January 23, 2019

True Detective Gives Fans a Time-Spanning Mystery

For Technicolor Color Finishing and VFX teams, True Detective’s Season 3 from HBO was a true team effort.

  • Technicolor’s Pankaj Bajpai worked early on with the show’s creatives to create the look for Season 3. 
  • The Technicolor team handled multiple conforms, color correction, VFX work, titling, and all deliverables. 
  • All told, Technicolor VFX worked on over 900 shots in two months for the full run of Season 3, requiring digital touchups to enhance prosthetic makeup used to age characters 10 and 35 years. 
  • Technicolor’s The Mill collaborated with HBO to create the opening title sequence, fusing elements of the show to capture an evocative look and feel. 

 

HBO’s True Detective returns for Season 3, this time starring Academy Award winner and recent Golden Globe winner Mahershala Ali, Stephen Dorff, and Carmen Ejogo. The third installment of the anthology crime drama created by Nic Pizzolatto is even more ambitious, shuffling between three different timelines covering the years 1980, 1990, and 2015.  

Technicolor’s Pankaj Bajpai, VP, Finishing Artist and Business Development, reteamed with show creator Pizzolatto and producer Scott Stephens – the powerhouse partners behind True Detective – to create the look for Season 3 with DPs Germain McMicking and Nigel Bluck. 

“The show interweaves three different time periods, the 1980's, 1990's and 2015” said Pankaj. “Production design, makeup, hair, props, and wardrobe were carefully designed to create that sense of time and space. Of course, Mahershala Ali, Stephen Dorff and other actors’ stunning performances bring to life the same nuances brilliantly. To take on such rich material in color grading it was vital that we found an approach that was stylistically unique, demarcated the time periods clearly but were not just stand-alone "looks". The visual treatment had to be in sync with the emotional trajectory and lyricism of the storyline.  It was a delightful challenge to find the right balance of tone and color and develop a homogenous and yet a distinctive palette so as the story progresses, you can weave in shots from the 80s, to the 90s, and back to 2015- subliminally experiencing those period transitions while keeping it fluid, like a piece of music.”

Season 3 was shot in Arkansas, where the Ozarks provided a stunning canvas for the filmmakers to place the characters and unfold their story.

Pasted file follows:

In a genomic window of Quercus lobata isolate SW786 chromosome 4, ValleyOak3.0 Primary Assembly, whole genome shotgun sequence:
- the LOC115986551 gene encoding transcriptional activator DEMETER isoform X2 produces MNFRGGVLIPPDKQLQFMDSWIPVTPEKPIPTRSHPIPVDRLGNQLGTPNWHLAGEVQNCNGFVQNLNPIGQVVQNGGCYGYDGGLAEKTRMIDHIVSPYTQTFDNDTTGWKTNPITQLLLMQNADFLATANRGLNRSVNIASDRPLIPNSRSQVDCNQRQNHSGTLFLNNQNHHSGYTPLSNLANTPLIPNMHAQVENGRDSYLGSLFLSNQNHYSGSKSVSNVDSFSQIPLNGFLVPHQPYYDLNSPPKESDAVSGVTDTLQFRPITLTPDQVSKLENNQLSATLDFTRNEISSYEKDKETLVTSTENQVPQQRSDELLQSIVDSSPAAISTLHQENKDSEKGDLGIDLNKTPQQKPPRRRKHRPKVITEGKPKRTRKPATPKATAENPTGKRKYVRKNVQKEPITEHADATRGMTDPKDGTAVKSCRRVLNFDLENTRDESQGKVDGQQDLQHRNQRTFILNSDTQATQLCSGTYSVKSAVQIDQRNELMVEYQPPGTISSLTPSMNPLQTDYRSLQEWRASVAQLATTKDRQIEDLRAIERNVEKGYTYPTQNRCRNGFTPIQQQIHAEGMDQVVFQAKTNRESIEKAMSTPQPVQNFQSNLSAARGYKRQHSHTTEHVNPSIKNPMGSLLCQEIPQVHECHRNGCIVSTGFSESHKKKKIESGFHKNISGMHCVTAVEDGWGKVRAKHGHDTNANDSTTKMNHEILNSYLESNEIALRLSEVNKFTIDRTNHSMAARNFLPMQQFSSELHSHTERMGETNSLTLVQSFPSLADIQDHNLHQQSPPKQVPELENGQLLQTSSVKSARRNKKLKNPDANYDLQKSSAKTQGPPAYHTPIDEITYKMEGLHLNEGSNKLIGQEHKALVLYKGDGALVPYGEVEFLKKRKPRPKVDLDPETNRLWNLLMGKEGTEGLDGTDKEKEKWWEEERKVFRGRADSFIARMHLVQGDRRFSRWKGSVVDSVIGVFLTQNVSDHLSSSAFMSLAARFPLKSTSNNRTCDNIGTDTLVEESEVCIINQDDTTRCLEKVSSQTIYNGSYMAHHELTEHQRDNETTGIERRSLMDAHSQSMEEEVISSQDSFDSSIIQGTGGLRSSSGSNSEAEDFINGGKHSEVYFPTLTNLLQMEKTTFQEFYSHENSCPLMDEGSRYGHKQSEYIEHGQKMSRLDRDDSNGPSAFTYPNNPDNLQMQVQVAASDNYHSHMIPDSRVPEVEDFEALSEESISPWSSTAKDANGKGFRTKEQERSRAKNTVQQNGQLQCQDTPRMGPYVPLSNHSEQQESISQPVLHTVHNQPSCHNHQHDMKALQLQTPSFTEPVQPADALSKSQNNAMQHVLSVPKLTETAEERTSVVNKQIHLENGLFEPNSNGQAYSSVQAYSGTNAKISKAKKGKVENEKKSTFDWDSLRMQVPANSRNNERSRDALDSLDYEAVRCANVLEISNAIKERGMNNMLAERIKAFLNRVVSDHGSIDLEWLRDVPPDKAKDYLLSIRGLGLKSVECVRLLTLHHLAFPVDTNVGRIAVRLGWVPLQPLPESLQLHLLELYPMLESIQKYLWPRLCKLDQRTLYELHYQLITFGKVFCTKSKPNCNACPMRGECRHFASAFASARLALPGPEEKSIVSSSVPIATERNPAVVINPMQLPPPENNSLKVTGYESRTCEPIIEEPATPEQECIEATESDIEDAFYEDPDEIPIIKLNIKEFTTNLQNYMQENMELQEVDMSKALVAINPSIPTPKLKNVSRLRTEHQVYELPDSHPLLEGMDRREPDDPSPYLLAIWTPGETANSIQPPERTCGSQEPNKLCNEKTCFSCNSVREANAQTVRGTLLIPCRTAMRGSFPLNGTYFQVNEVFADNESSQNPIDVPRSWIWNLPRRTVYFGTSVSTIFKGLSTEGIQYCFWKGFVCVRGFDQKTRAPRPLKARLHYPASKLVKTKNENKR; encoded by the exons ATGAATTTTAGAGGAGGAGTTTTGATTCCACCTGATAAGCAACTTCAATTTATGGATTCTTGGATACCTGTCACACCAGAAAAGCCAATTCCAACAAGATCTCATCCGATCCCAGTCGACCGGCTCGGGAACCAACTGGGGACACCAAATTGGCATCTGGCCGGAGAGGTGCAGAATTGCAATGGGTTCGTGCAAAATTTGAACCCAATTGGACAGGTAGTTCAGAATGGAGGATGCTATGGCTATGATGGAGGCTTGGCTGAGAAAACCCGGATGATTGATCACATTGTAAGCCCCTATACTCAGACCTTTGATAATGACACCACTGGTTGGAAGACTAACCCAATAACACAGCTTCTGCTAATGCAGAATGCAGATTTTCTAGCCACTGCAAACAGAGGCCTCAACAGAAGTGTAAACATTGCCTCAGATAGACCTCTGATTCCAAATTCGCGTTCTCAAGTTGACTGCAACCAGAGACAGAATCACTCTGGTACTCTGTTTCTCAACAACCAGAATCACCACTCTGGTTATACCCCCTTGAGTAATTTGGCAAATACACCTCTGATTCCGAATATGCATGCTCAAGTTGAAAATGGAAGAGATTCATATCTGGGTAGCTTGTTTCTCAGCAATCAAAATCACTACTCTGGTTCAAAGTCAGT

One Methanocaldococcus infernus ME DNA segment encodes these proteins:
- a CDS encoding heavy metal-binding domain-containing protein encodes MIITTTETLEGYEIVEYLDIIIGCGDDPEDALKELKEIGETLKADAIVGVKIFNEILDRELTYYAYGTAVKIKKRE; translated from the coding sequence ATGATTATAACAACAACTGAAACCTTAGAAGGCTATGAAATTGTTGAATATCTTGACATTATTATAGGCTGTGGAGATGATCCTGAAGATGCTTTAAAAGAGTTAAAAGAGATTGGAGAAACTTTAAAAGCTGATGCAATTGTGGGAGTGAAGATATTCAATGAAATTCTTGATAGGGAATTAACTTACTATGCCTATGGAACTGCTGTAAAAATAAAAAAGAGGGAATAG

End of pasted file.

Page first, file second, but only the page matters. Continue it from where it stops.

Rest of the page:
“Scott would describe the cold, misty blue landscape of the Ozarks he saw as he drove to the set in the morning,” recalled Pankaj, “and it inspired me in terms of how people would feel living in that location at the beginning of the story.  I used a technique called layer blending, which allows you to manipulate depth, color and contrast through a variety of pixel blending algorithms. This allowed us, from the very start of the show, to create a sense of a cold winter in Arkansas - something lurking in the shadows and the forests, which plays into the mystery of the series.”  

As the story evolves from the cool blue tonality of the 80s, into the 90s where the investigation in progress ultimately finds its way to the end of the story, techniques such as subtle use of ENR transforms, True Period Film Emulation, and modern-day Color Film matrix —created by Technicolor color science team of Josh Pines and Chris Kutcka— allowed us to explore imagery in a way that would not have been possible otherwise.” 

True Detective was a Technicolor family affair, with Pankaj’s team including Producer Andy Gizzarelli working closely with Technicolor VFX. The VFX team, having already delivered more than 500 shots, anticipate another 400+ additional shots before the season wraps. 

The majority of work comprised digital makeup enhancements. Interacting directly with Pankaj and team enabled the Technicolor VFX team to ensure, for example, the consistency of skin tone coloring as they broke out their digital makeup toolkit. A core and supporting team of 10 VFX artists worked on the show, led by Alex Knudsen, Senior VFX Producer and Supervisor, and Eroc Moralls, Lead Senior Compositing Artist.  

“Beyond character enhancement to fit the later time period, we also had some opportunities to apply other fun fixes,” said Knudsen. “There’s one scene where Detective Hays’ (Ali) wife says something different than what was filmed, and we were the ones able to fix the movement of her mouth and animate it to match the new dialog!”

The team worked closely with Lori Slomka, Co-producer, and Tristan Mathews, Associate Producer at HBO, who were instrumental to the team effort and great spirit of collaboration that formed among everyone working on the show. 

Technicolor’s The Mill and Antibody collaborated with HBO to create the opening title sequence for the new season. Partnering with renowned Main Title creators Patrick Clair and Raoul Marks, the Mill+ team fused elements of the show through animation, compositing, and transitions to construct an evocative look and feel that introduces the audience to the multi-timeline driven narrative, wild atmosphere of the Ozarks, and foggy state of mind of the main character. 

Watch the first two episodes of True Detective premiering January 13 on HBO, with the remaining six episodes to air in consecutive following weeks.  

Visit HBO for Everything to Know about watching Season 3!

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